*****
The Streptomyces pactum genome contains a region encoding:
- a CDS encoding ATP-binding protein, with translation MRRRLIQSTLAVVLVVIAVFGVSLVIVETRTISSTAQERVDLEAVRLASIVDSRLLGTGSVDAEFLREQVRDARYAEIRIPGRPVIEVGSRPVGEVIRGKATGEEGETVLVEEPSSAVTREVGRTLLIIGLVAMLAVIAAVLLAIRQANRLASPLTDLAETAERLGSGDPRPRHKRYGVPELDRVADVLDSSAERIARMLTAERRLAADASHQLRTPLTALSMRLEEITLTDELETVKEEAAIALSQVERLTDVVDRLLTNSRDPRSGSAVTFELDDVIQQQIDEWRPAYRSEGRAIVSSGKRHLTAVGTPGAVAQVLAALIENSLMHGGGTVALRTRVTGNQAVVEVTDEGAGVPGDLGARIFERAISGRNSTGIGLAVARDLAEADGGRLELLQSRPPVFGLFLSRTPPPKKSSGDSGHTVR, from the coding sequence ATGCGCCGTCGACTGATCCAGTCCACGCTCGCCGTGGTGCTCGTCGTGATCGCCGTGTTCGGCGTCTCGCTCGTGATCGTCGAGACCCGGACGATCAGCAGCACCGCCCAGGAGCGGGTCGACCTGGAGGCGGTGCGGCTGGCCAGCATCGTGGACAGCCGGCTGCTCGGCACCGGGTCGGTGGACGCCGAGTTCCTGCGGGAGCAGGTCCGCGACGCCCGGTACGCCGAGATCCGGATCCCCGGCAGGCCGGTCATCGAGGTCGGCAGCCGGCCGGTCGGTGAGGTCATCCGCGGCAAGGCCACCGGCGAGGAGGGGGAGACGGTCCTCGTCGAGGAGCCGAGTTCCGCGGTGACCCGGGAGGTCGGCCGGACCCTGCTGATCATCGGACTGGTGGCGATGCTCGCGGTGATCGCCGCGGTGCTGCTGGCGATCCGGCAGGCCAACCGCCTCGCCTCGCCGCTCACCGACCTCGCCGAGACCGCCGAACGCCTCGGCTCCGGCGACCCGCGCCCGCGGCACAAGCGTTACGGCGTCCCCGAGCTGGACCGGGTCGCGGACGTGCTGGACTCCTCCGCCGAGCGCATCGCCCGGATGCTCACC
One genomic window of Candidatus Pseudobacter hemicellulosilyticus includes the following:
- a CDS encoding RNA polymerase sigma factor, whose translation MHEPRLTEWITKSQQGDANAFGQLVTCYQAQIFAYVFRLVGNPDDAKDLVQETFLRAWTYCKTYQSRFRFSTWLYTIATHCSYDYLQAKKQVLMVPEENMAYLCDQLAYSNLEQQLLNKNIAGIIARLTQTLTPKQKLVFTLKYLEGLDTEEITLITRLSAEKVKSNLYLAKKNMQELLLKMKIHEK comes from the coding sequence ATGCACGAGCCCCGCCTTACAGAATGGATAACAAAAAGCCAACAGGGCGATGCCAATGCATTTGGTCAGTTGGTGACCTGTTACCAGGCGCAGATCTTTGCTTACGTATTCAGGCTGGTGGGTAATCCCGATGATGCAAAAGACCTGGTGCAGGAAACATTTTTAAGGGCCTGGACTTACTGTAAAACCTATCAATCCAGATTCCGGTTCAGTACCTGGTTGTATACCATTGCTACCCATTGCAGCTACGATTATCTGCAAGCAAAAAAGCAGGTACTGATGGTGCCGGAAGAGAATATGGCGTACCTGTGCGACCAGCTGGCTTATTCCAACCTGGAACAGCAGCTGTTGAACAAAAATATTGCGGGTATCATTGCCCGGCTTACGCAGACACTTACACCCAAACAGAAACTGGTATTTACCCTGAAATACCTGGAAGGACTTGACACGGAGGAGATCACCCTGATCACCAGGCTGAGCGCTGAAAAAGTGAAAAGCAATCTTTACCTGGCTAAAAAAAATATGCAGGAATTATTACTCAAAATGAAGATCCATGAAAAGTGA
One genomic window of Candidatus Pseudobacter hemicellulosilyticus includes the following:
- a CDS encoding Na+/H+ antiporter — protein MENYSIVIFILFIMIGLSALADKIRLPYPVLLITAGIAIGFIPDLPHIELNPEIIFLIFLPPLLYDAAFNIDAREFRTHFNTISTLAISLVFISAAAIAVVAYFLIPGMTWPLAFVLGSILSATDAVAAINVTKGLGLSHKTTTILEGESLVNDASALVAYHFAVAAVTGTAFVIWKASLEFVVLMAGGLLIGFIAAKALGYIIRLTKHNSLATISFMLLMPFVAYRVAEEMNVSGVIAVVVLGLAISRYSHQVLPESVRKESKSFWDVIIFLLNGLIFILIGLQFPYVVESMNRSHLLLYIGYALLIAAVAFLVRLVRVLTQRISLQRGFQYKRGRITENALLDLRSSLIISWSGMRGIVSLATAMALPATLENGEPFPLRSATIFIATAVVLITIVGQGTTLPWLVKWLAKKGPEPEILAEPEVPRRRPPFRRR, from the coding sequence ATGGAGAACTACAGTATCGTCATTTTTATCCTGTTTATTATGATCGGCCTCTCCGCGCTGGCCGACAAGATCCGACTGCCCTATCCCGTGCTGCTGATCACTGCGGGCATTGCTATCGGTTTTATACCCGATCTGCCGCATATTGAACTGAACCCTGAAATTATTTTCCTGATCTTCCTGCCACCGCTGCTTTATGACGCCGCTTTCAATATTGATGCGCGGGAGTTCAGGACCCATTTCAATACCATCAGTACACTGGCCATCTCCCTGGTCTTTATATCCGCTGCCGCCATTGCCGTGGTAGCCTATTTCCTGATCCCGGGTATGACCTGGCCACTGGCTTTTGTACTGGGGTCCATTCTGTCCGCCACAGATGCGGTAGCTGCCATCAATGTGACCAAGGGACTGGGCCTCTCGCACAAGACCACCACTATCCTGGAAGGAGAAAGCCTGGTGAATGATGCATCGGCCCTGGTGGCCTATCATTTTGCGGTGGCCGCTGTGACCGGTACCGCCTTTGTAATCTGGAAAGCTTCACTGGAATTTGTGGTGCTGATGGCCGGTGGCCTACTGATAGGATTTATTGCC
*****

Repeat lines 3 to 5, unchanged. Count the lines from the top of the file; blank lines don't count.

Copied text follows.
One genomic window of Candidatus Pseudobacter hemicellulosilyticus includes the following:
- a CDS encoding RNA polymerase sigma factor, whose translation MHEPRLTEWITKSQQGDANAFGQLVTCYQAQIFAYVFRLVGNPDDAKDLVQETFLRAWTYCKTYQSRFRFSTWLYTIATHCSYDYLQAKKQVLMVPEENMAYLCDQLAYSNLEQQLLNKNIAGIIARLTQTLTPKQKLVFTLKYLEGLDTEEITLITRLSAEKVKSNLYLAKKNMQELLLKMKIHEK comes from the coding sequence ATGCACGAGCCCCGCCTTACAGAATGGATAACAAAAAGCCAACAGGGCGATGCCAATGCATTTGGTCAGTTGGTGACCTGTTACCAGGCGCAGATCTTTGCTTACGTATTCAGGCTGGTGGGTAATCCCGATGATGCAAAAGACCTGGTGCAGGAAACATTTTTAAGGGCCTGGACTTACTGTAAAACCTATCAATCCAGATTCCGGTTCAGTACCTGGTTGTATACCATTGCTACCCATTGCAGCTACGATTATCTGCAAGCAAAAAAGCAGGTACTGATGGTGCCGGAAGAGAATATGGCGTACCTGTGCGACCAGCTGGCTTATTCCAACCTGGAACAGCAGCTGTTGAACAAAAATATTGCGGGTATCATTGCCCGGCTTACGCAGACACTTACACCCAAACAGAAACTGGTATTTACCCTGAAATACCTGGAAGGACTTGACACGGAGGAGATCACCCTGATCACCAGGCTGAGCGCTGAAAAAGTGAAAAGCAATCTTTACCTGGCTAAAAAAAATATGCAGGAATTATTACTCAAAATGAAGATCCATGAAAAGTGA
One genomic window of Candidatus Pseudobacter hemicellulosilyticus includes the following: